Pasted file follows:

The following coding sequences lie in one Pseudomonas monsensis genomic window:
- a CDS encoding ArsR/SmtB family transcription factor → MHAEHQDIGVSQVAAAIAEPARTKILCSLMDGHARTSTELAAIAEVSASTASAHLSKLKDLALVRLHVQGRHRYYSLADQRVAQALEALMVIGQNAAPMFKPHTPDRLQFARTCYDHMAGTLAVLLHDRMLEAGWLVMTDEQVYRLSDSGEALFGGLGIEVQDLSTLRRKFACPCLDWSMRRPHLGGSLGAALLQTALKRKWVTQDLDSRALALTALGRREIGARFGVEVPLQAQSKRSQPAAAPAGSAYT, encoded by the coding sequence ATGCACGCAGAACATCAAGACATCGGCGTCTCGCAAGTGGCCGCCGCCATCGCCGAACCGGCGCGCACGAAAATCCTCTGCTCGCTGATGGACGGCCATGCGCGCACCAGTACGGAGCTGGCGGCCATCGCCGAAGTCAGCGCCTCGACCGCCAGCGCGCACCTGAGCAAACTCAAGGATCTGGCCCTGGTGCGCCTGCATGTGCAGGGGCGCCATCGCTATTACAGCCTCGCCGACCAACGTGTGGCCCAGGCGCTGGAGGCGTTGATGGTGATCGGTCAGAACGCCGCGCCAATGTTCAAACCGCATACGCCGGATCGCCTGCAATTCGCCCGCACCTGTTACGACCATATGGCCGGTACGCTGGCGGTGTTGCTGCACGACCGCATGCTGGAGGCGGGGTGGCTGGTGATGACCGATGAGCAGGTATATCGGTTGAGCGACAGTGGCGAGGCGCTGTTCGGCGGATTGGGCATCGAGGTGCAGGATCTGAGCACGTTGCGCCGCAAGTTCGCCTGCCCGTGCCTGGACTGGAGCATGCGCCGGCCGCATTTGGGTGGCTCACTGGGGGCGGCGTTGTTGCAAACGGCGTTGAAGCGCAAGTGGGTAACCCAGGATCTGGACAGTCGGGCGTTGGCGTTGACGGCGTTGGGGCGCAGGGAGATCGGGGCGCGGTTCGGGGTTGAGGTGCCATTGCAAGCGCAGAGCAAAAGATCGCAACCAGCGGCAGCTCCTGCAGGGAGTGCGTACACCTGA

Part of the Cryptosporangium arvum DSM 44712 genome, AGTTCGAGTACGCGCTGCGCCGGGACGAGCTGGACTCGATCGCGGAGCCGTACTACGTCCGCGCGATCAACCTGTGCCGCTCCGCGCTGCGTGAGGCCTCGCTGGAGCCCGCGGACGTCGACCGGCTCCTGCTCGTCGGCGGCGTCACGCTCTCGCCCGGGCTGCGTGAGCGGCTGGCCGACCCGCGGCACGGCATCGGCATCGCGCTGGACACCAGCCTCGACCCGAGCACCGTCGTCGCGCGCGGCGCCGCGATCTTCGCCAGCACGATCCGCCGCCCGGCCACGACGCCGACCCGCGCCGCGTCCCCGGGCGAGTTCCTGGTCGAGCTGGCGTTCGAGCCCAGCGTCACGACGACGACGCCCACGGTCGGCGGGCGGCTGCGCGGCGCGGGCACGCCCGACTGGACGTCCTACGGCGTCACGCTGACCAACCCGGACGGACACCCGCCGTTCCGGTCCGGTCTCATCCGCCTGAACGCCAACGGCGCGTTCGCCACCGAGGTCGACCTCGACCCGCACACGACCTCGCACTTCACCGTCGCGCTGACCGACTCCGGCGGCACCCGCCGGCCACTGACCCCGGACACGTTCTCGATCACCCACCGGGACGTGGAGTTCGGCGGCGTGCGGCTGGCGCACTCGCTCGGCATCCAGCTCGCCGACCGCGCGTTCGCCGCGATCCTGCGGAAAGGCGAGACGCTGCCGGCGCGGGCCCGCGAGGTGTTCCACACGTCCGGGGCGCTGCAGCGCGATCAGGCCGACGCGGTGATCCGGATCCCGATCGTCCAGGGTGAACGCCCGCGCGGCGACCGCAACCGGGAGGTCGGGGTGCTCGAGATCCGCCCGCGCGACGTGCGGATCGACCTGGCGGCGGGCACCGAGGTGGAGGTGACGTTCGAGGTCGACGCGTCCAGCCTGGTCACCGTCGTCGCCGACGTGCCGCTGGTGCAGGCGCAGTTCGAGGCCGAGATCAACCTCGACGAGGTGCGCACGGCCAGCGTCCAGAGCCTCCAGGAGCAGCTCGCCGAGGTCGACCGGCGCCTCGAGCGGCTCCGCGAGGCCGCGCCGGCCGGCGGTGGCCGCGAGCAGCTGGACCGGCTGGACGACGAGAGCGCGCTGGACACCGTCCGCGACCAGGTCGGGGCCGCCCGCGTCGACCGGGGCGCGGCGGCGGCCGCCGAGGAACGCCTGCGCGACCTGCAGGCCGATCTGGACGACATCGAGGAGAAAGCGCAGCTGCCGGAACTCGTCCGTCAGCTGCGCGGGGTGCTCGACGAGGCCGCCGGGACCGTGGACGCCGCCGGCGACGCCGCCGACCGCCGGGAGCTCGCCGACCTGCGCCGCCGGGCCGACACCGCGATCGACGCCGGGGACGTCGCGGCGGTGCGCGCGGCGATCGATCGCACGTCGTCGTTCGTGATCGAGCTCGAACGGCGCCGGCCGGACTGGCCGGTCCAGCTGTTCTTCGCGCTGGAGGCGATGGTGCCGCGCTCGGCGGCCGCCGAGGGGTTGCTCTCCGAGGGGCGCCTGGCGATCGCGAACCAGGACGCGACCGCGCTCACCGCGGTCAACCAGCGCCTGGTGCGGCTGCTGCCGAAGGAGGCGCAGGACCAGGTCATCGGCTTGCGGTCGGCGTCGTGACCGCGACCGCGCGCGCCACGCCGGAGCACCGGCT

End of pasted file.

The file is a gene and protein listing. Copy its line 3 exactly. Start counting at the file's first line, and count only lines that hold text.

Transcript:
Part of the Cryptosporangium arvum DSM 44712 genome, AGTTCGAGTACGCGCTGCGCCGGGACGAGCTGGACTCGATCGCGGAGCCGTACTACGTCCGCGCGATCAACCTGTGCCGCTCCGCGCTGCGTGAGGCCTCGCTGGAGCCCGCGGACGTCGACCGGCTCCTGCTCGTCGGCGGCGTCACGCTCTCGCCCGGGCTGCGTGAGCGGCTGGCCGACCCGCGGCACGGCATCGGCATCGCGCTGGACACCAGCCTCGACCCGAGCACCGTCGTCGCGCGCGGCGCCGCGATCTTCGCCAGCACGATCCGCCGCCCGGCCACGACGCCGACCCGCGCCGCGTCCCCGGGCGAGTTCCTGGTCGAGCTGGCGTTCGAGCCCAGCGTCACGACGACGACGCCCACGGTCGGCGGGCGGCTGCGCGGCGCGGGCACGCCCGACTGGACGTCCTACGGCGTCACGCTGACCAACCCGGACGGACACCCGCCGTTCCGGTCCGGTCTCATCCGCCTGAACGCCAACGGCGCGTTCGCCACCGAGGTCGACCTCGACCCGCACACGACCTCGCACTTCACCGTCGCGCTGACCGACTCCGGCGGCACCCGCCGGCCACTGACCCCGGACACGTTCTCGATCACCCACCGGGACGTGGAGTTCGGCGGCGTGCGGCTGGCGCACTCGCTCGGCATCCAGCTCGCCGACCGCGCGTTCGCCGCGATCCTGCGGAAAGGCGAGACGCTGCCGGCGCGGGCCCGCGAGGTGTTCCACACGTCCGGGGCGCTGCAGCGCGATCAGGCCGACGCGGTGATCCGGATCCCGATCGTCCAGGGTGAACGCCCGCGCGGCGACCGCAACCGGGAGGTCGGGGTGCTCGAGATCCGCCCGCGCGACGTGCGGATCGACCTGGCGGCGGGCACCGAGGTGGAGGTGACGTTCGAGGTCGACGCGTCCAGCCTGGTCACCGTCGTCGCCGACGTGCCGCTGGTGCAGGCGCAGTTCGAGGCCGAGATCAACCTCGACGAGGTGCGCACGGCCAGCGTCCAGAGCCTCCAGGAGCAGCTCGCCGAGGTCGACCGGCGCCTCGAGCGGCTCCGCGAGGCCGCGCCGGCCGGCGGTGGCCGCGAGCAGCTGGACCGGCTGGACGACGAGAGCGCGCTGGACACCGTCCGCGACCAGGTCGGGGCCGCCCGCGTCGACCGGGGCGCGGCGGCGGCCGCCGAGGAACGCCTGCGCGACCTGCAGGCCGATCTGGACGACATCGAGGAGAAAGCGCAGCTGCCGGAACTCGTCCGTCAGCTGCGCGGGGTGCTCGACGAGGCCGCCGGGACCGTGGACGCCGCCGGCGACGCCGCCGACCGCCGGGAGCTCGCCGACCTGCGCCGCCGGGCCGACACCGCGATCGACGCCGGGGACGTCGCGGCGGTGCGCGCGGCGATCGATCGCACGTCGTCGTTCGTGATCGAGCTCGAACGGCGCCGGCCGGACTGGCCGGTCCAGCTGTTCTTCGCGCTGGAGGCGATGGTGCCGCGCTCGGCGGCCGCCGAGGGGTTGCTCTCCGAGGGGCGCCTGGCGATCGCGAACCAGGACGCGACCGCGCTCACCGCGGTCAACCAGCGCCTGGTGCGGCTGCTGCCGAAGGAGGCGCAGGACCAGGTCATCGGCTTGCGGTCGGCGTCGTGACCGCGACCGCGCGCGCCACGCCGGAGCACCGGCT